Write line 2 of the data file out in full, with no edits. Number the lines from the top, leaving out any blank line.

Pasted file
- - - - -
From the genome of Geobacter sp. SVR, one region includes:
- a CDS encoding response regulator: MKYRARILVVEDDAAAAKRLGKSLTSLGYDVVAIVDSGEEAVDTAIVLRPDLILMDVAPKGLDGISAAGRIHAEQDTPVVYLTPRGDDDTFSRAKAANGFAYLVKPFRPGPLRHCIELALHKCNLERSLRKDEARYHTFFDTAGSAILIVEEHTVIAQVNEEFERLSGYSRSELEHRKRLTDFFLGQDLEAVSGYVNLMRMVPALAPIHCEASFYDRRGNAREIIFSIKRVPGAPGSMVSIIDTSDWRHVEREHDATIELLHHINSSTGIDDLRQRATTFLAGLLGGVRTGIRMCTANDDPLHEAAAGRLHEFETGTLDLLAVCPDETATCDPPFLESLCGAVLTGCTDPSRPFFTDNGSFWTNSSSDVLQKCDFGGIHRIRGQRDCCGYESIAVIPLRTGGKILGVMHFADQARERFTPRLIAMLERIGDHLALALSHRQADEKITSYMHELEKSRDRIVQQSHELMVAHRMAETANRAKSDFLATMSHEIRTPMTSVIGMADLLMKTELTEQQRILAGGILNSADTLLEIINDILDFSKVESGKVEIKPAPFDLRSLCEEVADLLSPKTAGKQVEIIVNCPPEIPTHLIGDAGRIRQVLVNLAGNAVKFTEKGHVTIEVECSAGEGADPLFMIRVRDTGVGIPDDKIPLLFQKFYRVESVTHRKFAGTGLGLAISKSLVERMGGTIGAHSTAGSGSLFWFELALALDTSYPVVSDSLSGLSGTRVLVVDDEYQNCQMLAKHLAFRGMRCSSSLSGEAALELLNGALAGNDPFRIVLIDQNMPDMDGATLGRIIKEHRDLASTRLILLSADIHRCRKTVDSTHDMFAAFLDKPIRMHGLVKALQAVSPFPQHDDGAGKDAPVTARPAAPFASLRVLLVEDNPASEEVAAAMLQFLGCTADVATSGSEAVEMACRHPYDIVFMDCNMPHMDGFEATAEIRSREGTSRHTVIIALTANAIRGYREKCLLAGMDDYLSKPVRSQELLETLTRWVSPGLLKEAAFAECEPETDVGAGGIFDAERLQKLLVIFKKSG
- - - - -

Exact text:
- a CDS encoding response regulator: MKYRARILVVEDDAAAAKRLGKSLTSLGYDVVAIVDSGEEAVDTAIVLRPDLILMDVAPKGLDGISAAGRIHAEQDTPVVYLTPRGDDDTFSRAKAANGFAYLVKPFRPGPLRHCIELALHKCNLERSLRKDEARYHTFFDTAGSAILIVEEHTVIAQVNEEFERLSGYSRSELEHRKRLTDFFLGQDLEAVSGYVNLMRMVPALAPIHCEASFYDRRGNAREIIFSIKRVPGAPGSMVSIIDTSDWRHVEREHDATIELLHHINSSTGIDDLRQRATTFLAGLLGGVRTGIRMCTANDDPLHEAAAGRLHEFETGTLDLLAVCPDETATCDPPFLESLCGAVLTGCTDPSRPFFTDNGSFWTNSSSDVLQKCDFGGIHRIRGQRDCCGYESIAVIPLRTGGKILGVMHFADQARERFTPRLIAMLERIGDHLALALSHRQADEKITSYMHELEKSRDRIVQQSHELMVAHRMAETANRAKSDFLATMSHEIRTPMTSVIGMADLLMKTELTEQQRILAGGILNSADTLLEIINDILDFSKVESGKVEIKPAPFDLRSLCEEVADLLSPKTAGKQVEIIVNCPPEIPTHLIGDAGRIRQVLVNLAGNAVKFTEKGHVTIEVECSAGEGADPLFMIRVRDTGVGIPDDKIPLLFQKFYRVESVTHRKFAGTGLGLAISKSLVERMGGTIGAHSTAGSGSLFWFELALALDTSYPVVSDSLSGLSGTRVLVVDDEYQNCQMLAKHLAFRGMRCSSSLSGEAALELLNGALAGNDPFRIVLIDQNMPDMDGATLGRIIKEHRDLASTRLILLSADIHRCRKTVDSTHDMFAAFLDKPIRMHGLVKALQAVSPFPQHDDGAGKDAPVTARPAAPFASLRVLLVEDNPASEEVAAAMLQFLGCTADVATSGSEAVEMACRHPYDIVFMDCNMPHMDGFEATAEIRSREGTSRHTVIIALTANAIRGYREKCLLAGMDDYLSKPVRSQELLETLTRWVSPGLLKEAAFAECEPETDVGAGGIFDAERLQKLLVIFKKSG